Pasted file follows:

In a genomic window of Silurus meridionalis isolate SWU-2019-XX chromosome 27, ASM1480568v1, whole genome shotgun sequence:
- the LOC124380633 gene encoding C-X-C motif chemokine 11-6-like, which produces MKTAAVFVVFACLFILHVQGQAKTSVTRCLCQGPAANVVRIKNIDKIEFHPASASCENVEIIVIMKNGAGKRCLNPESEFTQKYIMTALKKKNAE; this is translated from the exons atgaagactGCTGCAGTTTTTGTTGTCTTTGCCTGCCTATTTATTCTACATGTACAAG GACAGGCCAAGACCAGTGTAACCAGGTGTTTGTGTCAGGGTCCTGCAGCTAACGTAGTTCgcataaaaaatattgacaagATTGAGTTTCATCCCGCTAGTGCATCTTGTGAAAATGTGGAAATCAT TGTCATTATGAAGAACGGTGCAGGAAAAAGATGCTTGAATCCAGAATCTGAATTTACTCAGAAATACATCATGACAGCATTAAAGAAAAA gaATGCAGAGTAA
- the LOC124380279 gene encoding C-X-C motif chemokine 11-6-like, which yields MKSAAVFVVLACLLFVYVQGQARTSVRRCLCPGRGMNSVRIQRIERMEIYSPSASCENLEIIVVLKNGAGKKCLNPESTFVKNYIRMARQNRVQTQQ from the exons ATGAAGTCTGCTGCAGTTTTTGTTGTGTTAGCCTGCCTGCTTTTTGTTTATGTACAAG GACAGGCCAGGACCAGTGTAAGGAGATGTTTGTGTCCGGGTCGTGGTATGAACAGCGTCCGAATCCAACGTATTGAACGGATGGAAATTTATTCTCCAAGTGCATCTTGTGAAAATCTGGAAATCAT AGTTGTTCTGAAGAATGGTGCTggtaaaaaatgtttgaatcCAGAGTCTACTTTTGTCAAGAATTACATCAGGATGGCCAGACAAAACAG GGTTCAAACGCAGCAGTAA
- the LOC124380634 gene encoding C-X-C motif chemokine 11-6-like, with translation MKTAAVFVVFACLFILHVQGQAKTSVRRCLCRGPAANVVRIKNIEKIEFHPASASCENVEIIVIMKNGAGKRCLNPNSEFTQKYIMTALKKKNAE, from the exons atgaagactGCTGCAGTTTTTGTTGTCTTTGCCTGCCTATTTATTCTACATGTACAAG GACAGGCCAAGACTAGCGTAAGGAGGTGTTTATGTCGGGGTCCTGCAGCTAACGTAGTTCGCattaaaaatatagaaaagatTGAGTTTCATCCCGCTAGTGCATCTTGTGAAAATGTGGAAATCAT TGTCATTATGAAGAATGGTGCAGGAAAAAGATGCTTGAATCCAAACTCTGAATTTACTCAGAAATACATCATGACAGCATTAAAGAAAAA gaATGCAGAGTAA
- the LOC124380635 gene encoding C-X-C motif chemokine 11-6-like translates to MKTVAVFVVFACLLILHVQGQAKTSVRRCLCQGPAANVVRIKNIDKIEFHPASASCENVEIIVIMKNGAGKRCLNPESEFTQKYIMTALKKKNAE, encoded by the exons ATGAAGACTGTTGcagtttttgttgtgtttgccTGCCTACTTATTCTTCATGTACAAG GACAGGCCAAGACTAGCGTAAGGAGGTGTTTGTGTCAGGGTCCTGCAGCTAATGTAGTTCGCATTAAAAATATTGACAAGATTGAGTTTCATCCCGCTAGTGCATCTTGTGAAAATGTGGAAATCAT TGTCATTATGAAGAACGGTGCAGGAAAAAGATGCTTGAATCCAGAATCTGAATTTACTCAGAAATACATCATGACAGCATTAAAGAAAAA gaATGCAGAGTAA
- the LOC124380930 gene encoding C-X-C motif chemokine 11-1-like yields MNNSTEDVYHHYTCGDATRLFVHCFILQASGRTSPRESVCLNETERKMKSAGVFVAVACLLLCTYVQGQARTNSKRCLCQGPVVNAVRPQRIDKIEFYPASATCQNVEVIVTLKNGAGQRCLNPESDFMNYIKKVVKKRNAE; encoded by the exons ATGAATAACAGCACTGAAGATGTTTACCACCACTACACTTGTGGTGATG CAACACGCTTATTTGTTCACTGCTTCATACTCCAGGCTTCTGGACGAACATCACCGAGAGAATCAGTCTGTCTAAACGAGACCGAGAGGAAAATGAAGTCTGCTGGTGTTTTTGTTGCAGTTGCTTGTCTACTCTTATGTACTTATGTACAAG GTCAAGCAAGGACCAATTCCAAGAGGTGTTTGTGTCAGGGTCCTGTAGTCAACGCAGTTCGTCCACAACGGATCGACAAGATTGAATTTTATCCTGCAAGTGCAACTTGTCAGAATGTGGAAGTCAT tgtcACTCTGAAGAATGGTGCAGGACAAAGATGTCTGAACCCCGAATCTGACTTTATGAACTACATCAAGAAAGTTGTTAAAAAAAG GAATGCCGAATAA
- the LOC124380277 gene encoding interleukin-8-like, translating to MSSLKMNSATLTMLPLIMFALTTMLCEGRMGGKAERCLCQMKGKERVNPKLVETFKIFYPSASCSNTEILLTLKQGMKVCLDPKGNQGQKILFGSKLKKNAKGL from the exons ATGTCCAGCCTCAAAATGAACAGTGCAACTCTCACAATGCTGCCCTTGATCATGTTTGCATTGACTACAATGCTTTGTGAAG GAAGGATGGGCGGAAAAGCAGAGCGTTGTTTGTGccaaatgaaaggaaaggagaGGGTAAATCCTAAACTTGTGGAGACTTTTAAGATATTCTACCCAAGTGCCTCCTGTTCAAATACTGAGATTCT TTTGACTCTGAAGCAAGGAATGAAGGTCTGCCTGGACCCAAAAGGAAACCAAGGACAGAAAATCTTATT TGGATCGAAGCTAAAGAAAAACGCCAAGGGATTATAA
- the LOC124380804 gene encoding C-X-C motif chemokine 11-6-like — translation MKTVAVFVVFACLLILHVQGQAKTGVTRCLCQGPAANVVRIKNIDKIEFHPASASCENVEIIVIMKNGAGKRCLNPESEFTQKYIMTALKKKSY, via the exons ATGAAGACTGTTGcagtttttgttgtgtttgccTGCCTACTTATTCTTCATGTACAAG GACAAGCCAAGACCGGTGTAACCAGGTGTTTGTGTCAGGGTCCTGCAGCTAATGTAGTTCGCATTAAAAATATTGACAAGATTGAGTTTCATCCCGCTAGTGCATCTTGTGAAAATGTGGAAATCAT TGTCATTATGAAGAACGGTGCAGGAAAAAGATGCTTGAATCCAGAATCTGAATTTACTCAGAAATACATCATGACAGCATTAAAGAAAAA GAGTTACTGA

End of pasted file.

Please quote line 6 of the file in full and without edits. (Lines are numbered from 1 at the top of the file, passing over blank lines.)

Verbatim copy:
- the LOC124380930 gene encoding C-X-C motif chemokine 11-1-like yields MNNSTEDVYHHYTCGDATRLFVHCFILQASGRTSPRESVCLNETERKMKSAGVFVAVACLLLCTYVQGQARTNSKRCLCQGPVVNAVRPQRIDKIEFYPASATCQNVEVIVTLKNGAGQRCLNPESDFMNYIKKVVKKRNAE; encoded by the exons ATGAATAACAGCACTGAAGATGTTTACCACCACTACACTTGTGGTGATG CAACACGCTTATTTGTTCACTGCTTCATACTCCAGGCTTCTGGACGAACATCACCGAGAGAATCAGTCTGTCTAAACGAGACCGAGAGGAAAATGAAGTCTGCTGGTGTTTTTGTTGCAGTTGCTTGTCTACTCTTATGTACTTATGTACAAG GTCAAGCAAGGACCAATTCCAAGAGGTGTTTGTGTCAGGGTCCTGTAGTCAACGCAGTTCGTCCACAACGGATCGACAAGATTGAATTTTATCCTGCAAGTGCAACTTGTCAGAATGTGGAAGTCAT tgtcACTCTGAAGAATGGTGCAGGACAAAGATGTCTGAACCCCGAATCTGACTTTATGAACTACATCAAGAAAGTTGTTAAAAAAAG GAATGCCGAATAA